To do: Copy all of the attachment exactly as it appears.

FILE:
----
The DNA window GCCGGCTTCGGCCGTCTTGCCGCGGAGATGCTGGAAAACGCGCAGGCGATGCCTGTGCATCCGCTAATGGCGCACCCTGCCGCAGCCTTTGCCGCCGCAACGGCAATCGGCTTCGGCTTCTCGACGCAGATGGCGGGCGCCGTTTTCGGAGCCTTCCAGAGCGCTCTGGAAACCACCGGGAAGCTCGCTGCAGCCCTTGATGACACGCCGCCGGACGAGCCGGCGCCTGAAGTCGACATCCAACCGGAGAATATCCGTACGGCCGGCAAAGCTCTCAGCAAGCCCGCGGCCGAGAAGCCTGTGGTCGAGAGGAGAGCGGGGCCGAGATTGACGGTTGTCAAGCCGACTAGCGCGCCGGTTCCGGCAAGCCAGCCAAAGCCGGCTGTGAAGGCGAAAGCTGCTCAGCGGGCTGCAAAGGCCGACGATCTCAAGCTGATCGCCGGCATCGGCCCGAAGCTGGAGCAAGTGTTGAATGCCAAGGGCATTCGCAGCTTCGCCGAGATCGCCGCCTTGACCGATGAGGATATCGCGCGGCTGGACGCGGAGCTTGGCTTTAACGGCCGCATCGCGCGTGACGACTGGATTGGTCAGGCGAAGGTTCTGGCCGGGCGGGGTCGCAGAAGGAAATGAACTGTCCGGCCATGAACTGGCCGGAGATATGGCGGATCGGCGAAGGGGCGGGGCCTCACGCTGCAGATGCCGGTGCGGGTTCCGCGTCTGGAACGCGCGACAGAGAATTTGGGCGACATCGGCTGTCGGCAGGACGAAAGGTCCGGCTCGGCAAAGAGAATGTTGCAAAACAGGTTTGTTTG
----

The DNA window GCCGGCTTCGGCCGTCTTGCCGCGGAGATGCTGGAAAACGCGCAGGCGATGCCTGTGCATCCGCTAATGGCGCACCCTGCCGCAGCCTTTGCCGCCGCAACGGCAATCGGCTTCGGCTTCTCGACGCAGATGGCGGGCGCCGTTTTCGGAGCCTTCCAGAGCGCTCTGGAAACCACCGGGAAGCTCGCTGCAGCCCTTGATGACACGCCGCCGGACGAGCCGGCGCCTGAAGTCGACATCCAACCGGAGAATATCCGTACGGCCGGCAAAGCTCTCAGCAAGCCCGCGGCCGAGAAGCCTGTGGTCGAGAGGAGAGCGGGGCCGAGATTGACGGTTGTCAAGCCGACTAGCGCGCCGGTTCCGGCAAGCCAGCCAAAGCCGGCTGTGAAGGCGAAAGCTGCTCAGCGGGCTGCAAAGGCCGACGATCTCAAGCTGATCGCCGGCATCGGCCCGAAGCTGGAGCAAGTGTTGAATGCCAAGGGCATTCGCAGCTTCGCCGAGATCGCCGCCTTGACCGATGAGGATATCGCGCGGCTGGACGCGGAGCTTGGCTTTAACGGCCGCATCGCGCGTGACGACTGGATTGGTCAGGCGAAGGTTCTGGCCGGGCGGGGTCGCAGAAGGAAATGAACTGTCCGGCCATGAACTGGCCGGAGATATGGCGGATCGGCGAAGGGGCGGGGCCTCACGCTGCAGATGCCGGTGCGGGTTCCGCGTCTGGAACGCGCGACAGAGAATTTGGGCGACATCGGCTGTCGGCAGGACGAAAGGTCCGGCTCGGCAAAGAGAATGTTGCAAAACAGGTTTGTTTG